Illinois Drug And Drug Testing Laws

Although the state of Illinois has already decriminalized the use of marijuana for recreational use, and has made legal the use of marijuana for medical purpose, it still sets various limitations to the use, possession, and distribution of marijuana within the state. The decriminalization process started in Chicago when the Chicago City Council voted “yes” to reduce to the criminal offense to civil infraction for possession of a small amount of cannabis. On the 29 of July, 2016, the state legislature followed suit when the Governor approved the Senate Bill 2228.

This bill reduced the punishment for possessing of under ten grams of marijuana for personal use to a fine of $100 to $200 as opposed to the previous offense of misdemeanor. Hence, you can now use marijuana for personal use in Illinois provided you follow the state statutes on marijuana use.

Illinois Medical Marijuana Laws

The medical use of marijuana in Illinois has been legal since the passing of the Compassionate Act by the Illinois General Assembly in 2013. This law, although filled with restrictions, basically allows qualifying patients to use marijuana for medical purpose as long as it is recommended by a qualified physician. The qualifying patients are likewise required to apply for a medical ID card that would make it legit for them to consume medical marijuana. The said law also lists around 30 specific medical maladies or conditions that qualify for medical marijuana treatment. Moreover, the Senate Bill 2636 amended the previous act allowing those who are under 18 with qualifying medical conditions to be treated with non-smoke marijuana forms. Seizures and epilepsy were added to the list of qualified medical conditions likewise.

The Drug Possession Laws of Illinois

Yet despite the decriminalization of possession of small amount of marijuana and the legalization of marijuana for medical purpose, there are still some standing penalties for possessions of large amount of marijuana that are not sanctioned by the state. Hence, if ever you are living in Illinois, you should at least be knowledgeable of these laws so that you would not run afoul of the existing laws. Here the offense penalties concomitant with the possession of large amount of marijuana in Illinois:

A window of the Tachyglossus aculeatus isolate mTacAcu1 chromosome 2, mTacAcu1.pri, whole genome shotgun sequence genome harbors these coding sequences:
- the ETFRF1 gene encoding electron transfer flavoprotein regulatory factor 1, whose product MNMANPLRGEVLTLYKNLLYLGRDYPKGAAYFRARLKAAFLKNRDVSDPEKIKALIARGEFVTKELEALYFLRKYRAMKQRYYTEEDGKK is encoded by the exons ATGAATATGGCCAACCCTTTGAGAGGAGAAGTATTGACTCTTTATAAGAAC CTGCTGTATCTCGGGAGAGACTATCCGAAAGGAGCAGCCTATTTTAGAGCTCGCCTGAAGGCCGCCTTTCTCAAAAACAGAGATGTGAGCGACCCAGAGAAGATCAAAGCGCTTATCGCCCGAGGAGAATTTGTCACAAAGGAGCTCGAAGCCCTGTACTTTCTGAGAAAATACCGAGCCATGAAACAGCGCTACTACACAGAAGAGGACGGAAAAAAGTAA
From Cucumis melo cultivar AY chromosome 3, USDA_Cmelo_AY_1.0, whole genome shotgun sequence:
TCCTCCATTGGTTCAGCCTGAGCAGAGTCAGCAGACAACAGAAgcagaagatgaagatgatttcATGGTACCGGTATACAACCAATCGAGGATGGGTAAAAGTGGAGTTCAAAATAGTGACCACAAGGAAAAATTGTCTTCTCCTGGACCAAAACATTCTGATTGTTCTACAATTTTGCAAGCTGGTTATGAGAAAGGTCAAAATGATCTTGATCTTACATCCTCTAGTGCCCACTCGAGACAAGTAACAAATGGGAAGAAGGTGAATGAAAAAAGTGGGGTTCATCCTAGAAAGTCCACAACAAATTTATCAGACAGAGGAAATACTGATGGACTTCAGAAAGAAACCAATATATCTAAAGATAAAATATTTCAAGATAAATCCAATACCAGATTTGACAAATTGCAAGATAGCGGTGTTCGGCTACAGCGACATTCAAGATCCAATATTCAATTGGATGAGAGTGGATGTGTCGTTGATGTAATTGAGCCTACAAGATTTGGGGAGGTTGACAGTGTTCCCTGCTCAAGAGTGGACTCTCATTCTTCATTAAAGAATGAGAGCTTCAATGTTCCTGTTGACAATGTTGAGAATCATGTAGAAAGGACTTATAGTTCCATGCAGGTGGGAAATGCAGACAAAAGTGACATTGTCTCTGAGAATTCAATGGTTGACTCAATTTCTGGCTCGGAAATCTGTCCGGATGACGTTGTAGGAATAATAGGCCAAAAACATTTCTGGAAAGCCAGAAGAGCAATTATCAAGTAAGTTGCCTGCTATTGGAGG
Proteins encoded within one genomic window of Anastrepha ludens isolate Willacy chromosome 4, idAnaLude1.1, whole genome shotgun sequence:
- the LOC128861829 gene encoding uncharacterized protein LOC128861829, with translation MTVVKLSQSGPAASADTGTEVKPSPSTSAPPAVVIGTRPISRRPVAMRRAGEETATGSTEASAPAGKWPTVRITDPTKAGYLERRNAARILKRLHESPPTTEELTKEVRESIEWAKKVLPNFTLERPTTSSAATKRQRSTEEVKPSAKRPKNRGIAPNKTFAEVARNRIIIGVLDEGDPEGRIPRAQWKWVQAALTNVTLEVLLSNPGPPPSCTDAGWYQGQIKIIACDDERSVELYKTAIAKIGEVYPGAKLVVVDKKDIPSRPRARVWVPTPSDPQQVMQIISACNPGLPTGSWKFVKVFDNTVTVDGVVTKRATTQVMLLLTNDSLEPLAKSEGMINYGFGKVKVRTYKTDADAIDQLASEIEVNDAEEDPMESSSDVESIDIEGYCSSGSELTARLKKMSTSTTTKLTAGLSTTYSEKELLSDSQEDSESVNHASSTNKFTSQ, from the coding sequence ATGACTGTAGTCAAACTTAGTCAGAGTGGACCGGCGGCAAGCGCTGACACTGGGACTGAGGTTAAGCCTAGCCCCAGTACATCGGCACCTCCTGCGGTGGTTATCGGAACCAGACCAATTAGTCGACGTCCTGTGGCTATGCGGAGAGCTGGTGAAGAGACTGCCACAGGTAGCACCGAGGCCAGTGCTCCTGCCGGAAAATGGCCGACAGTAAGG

• If you are caught with 10g of marijuana or less, you will only be slapped with civil violation, no incarceration, and fine of up to $200.
  • For more than 10 g up to 30 g, you will be charged with misdemeanor, one year of imprisonment, and maximum fine of $2,000. For subsequent offense of the same nature, you will be charged with felony, 1 to 6 years of imprisonment, and maximum fine of $25,000.
  • If you are caught with 30 to 500 grams for the first time, you will be charged with felony, plus 1 to 6 years of imprisonment, and up to $25,000 maximum fine. Subsequent offense of this nature entails a felony, plus 2 to 10 years of imprisonment, and $25,000 maximum fine.
  • If you are caught with 500 g to 2 kg, you will be slapped with felony, 2 to 10 years of imprisonment, and $25,000 maximum fine.
  • If you are caught with 2 kg to 5 kg, your offense is felony, plus 3 to 14 years of imprisonment, and $25,000 maximum fine.
  • Lastly, if you are caught with more than 5 kg, you will be slapped with felony, plus 4 to 30 years of imprisonment, and $25,000 maximum fine.

The sale, trafficking, and cultivation of marijuana likewise have their accompanying penalties. The minimum penalties for sale and trafficking is misdemeanor, 6 months of imprisonment, and $1,500 maximum fine. However, the maximum charge that you can incur for sale and trafficking would one count of felony, if you are caught selling 5 kg of marijuana, for example, with the accompanying penalties of 6 to 60 years of imprisonment, and up to $200,000 maximum fine. Stiff penalties and punishments also await those who would be caught cultivating marijuana. Moreover, your violations will be further aggravated with additional counts of felony and penalties if you are caught selling to minors, or selling within certain specified areas like within the school grounds.

Can Employers Require their Employees and Applicants to Undergo Drug Tests?

The state of Illinois encourages employers to support the drug-free workplace program of the Federal Government and state, and the state provides incentives to employers that would support this program. The drug tests laws of Illinois likewise are highly specific. Based on these laws, all employers can require pre-employment drug tests to prospective applicants after a conditional job was offered to the applicant. Employers however are required to comply with the statutory conditions set by the state on drug tests in workplace such as:

  • Publishing a written notification of the policies on drug-free workplace.
  • Establishing programs about the detrimental effects of drugs.
  • Providing a copy of the policy to every employee and posting a copy of these policy on highly visible areas within the premises of the companies.
  • Providing a statement of sanctions to those who test positive.
  • Providing alternative options of treatment, rehabilitation, and counseling

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